|It's baseball season, and one player's|
pronouncement speaks to the activism
that beat down a bad bill.
Hopefully, the players behind HB2007—and the developers' lobby in the form of 1000 Friends of Oregon/Portland for Everyone (now so thoroughly co-opted they chime in on behalf of developers for _expansion_ of the urban growth boundary)—got their wake-up call.
Pouring money into the effort and the misinformation, just as they do in attacking neighborhoods' desire to become historic districts, their side did little more than name-calling because they didn't have any stats to back up the theory that building more leads to affordable housing. As we've seen in this construction boom, building more has led to a housing crisis, and in some areas near-complete displacement (read on).
So far on the ground level more and more of us have seen too much of the theory—dumping modest homes in the landfill, erecting upscale housing in its place—that it's hard to garner much sympathy for the desperate desire to create more "market-rate," "needed" housing. Really, we need a break.
Most Portlanders have well-developed BS detectors and—the testimony against HB2007 gives ample evidence—they are using them.
Now see this
|Cornelius Swart presents a screening of his newly|
completed Priced Out late last month at Billy Webb Elks
Lodge in Northeast Portland. Order a copy, chance into a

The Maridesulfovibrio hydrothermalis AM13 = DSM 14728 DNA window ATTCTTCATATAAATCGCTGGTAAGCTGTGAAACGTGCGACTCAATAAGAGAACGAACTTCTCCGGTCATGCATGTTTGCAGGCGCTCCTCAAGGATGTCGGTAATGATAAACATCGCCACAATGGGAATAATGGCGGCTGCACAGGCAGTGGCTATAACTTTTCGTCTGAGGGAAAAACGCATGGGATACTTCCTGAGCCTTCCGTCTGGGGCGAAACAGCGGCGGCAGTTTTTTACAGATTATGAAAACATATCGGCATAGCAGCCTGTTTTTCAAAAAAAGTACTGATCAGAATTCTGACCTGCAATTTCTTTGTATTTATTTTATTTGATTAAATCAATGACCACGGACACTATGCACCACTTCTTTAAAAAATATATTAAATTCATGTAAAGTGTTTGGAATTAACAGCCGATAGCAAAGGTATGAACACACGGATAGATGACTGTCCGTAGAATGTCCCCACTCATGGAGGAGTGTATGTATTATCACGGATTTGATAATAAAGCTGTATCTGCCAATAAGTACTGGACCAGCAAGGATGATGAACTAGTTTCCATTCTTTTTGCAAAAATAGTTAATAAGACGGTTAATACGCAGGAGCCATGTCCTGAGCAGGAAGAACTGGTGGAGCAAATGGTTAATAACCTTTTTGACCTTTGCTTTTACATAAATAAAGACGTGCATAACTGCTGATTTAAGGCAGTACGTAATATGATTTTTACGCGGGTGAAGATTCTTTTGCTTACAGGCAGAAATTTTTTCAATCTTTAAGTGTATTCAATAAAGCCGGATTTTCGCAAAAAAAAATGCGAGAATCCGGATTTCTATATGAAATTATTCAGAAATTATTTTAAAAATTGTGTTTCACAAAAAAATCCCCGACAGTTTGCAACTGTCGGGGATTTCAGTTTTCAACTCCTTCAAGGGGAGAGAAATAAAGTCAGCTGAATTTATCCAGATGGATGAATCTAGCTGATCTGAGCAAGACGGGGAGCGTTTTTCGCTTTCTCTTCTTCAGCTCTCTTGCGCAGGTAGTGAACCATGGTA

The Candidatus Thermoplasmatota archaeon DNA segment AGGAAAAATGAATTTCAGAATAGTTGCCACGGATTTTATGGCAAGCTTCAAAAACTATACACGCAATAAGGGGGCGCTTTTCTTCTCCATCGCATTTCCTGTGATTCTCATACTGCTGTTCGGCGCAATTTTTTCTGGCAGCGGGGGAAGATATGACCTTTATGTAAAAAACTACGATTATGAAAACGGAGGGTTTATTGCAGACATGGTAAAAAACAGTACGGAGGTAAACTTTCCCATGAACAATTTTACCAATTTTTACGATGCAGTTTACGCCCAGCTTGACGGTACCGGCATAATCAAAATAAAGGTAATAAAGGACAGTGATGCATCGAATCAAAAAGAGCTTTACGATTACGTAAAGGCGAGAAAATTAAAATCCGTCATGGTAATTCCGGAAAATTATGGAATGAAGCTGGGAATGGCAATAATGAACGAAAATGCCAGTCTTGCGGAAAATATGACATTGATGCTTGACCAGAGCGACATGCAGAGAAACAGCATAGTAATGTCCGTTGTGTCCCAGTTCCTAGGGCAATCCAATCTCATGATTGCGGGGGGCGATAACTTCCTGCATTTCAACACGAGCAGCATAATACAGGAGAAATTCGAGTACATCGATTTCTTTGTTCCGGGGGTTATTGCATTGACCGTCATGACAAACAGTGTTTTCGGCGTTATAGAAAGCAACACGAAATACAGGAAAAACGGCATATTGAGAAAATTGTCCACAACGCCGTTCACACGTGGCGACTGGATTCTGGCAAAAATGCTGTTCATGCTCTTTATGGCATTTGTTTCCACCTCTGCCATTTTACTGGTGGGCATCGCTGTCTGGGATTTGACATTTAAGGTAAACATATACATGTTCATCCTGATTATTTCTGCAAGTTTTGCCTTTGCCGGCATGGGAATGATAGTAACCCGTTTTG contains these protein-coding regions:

screening, or catch it on the festival circuit.
In her and others' wake the neighborhood's thoroughfares turned into walls of shiny apartments for the well-heeled. Priced Out takes a sharp look at the changes, with nuggets such as how the city dropped the ball on building hundreds of units of affordable housing and why there's that weird empty field next to Legacy Emanuel hospital. See the film, and understand.
If you thought we had learned the lessons of "Urban Removal" efforts from decades ago, this movie prompts a rethink.
|North Williams Avenue now|
While Sunday Parkways threatens not to stage rides because not enough volunteers have signed up as in the past, the city suddenly wants to talk about heritage and "historic resources" (emphasizing its commitment to "meaningful involvement"; as opposed to—?) and commemorate Portland's "Black Broadway." For the latter, the art will be wonderful and the irony delicious, considering the now unrecognizable North Williams Avenue (above) and the overwhelming shade of the population able to live there.